The activity of the Agung volcano on the island of Bali has significantly decreased

Volcanologists say a significant decrease in underground activity in the vicinity of the Agung volcano on the island of Bali, prompting the Indonesian government to lift the state of emergency and allow the population to return to the island.

“The decision to reduce the level of danger was due to the fact that the activity of the volcano has fallen sharply in recent days.The frequency of the tremors in its vicinity, associated with the movement of magma to the surface of the earth, is now about four hundred per day, rather than a thousand a day, as before The radius of the danger zone has decreased from 12 kilometers to 7.5 kilometers, “said Pak Kasbani, head of the State Volcanological Center of Indonesia.

Volcanoes of the Earth today are considered one of the key “conductors” of the climate of our planet. They can both raise the temperature on its surface, throwing huge masses of carbon dioxide and other greenhouse gases and lower it, filling the Earth’s atmosphere with ash particles and aerosol microdroplets, reflecting the rays and heat of the Sun.

Mankind has already experienced several such catastrophes in the short history of its existence. For example, the eruption of the Toba supervolcan, which occurred approximately 70,000 years ago, led to the onset of a “volcanic winter” for several years and the almost complete disappearance of people. Its smaller counterparts, the explosion of the island of Tambor in 1815 and the massive eruption of volcanoes in South America in 530 AD, caused massive famine and outbreaks of plague.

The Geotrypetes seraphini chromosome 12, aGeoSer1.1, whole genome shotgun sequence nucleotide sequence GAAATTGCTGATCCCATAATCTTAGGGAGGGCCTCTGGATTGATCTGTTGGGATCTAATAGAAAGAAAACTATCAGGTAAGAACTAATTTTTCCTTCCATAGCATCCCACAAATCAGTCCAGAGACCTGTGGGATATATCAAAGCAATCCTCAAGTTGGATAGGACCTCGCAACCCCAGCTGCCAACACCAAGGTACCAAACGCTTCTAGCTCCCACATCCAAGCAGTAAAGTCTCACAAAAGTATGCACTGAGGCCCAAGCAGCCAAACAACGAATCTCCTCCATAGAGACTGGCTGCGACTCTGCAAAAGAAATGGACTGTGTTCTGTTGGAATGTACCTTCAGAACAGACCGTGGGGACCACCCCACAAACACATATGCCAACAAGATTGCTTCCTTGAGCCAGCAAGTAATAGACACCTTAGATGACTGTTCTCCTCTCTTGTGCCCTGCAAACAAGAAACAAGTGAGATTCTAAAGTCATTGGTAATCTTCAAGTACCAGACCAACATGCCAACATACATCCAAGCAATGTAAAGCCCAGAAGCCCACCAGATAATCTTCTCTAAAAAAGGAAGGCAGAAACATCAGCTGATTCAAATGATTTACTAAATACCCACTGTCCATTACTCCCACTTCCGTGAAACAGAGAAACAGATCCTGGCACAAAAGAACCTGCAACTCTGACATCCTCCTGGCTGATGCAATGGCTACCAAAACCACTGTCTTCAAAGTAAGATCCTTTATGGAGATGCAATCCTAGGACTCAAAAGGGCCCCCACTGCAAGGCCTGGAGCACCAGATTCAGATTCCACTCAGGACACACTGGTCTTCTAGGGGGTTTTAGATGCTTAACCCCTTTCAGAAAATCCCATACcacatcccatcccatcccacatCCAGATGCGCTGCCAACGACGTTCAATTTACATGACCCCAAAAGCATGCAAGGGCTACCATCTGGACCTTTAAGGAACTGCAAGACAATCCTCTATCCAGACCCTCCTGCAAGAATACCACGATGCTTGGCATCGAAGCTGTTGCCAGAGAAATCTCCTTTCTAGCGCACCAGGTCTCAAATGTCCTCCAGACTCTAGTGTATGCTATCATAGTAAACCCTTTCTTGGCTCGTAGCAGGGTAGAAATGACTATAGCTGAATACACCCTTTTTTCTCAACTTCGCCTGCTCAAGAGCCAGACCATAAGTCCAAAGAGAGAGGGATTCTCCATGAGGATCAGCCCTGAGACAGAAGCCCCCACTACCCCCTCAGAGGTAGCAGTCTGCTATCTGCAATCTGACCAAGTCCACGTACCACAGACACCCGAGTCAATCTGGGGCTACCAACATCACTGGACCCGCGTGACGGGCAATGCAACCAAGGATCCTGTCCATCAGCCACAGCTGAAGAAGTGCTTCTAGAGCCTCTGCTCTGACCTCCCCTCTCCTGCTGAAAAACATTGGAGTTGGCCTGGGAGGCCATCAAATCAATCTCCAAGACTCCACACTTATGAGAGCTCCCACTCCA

Volcano Agung is one of the largest layered volcanoes in the tropical part of Asia, and it is known to scientists for its infrequent, but very powerful eruptions. The last time Agung “woke up” in 1963, and his eruption led to the death of about a thousand residents of Bali, as well as a series of dramatic climate change.

In September of this year, seismologists recorded a series of earthquakes in the vicinity of the volcano, which became the first serious evidence that he began to wake up, and that his new eruption could occur in the coming months and years. This led to the evacuation of approximately 100,000 people living on the slopes of Agunga, and prompted scientists to begin new projections on the consequences of its eruption.

Reducing the level of danger from “red” to “orange”, as Kasbani notes, does not mean that the eruption will not occur in the coming weeks and months – for this it is necessary to conduct longer observations of the activity of the bowels of Mount Agung. In any case, the authorities of Indonesia advise local residents and tourists not to approach the vents of the volcano and its environs.

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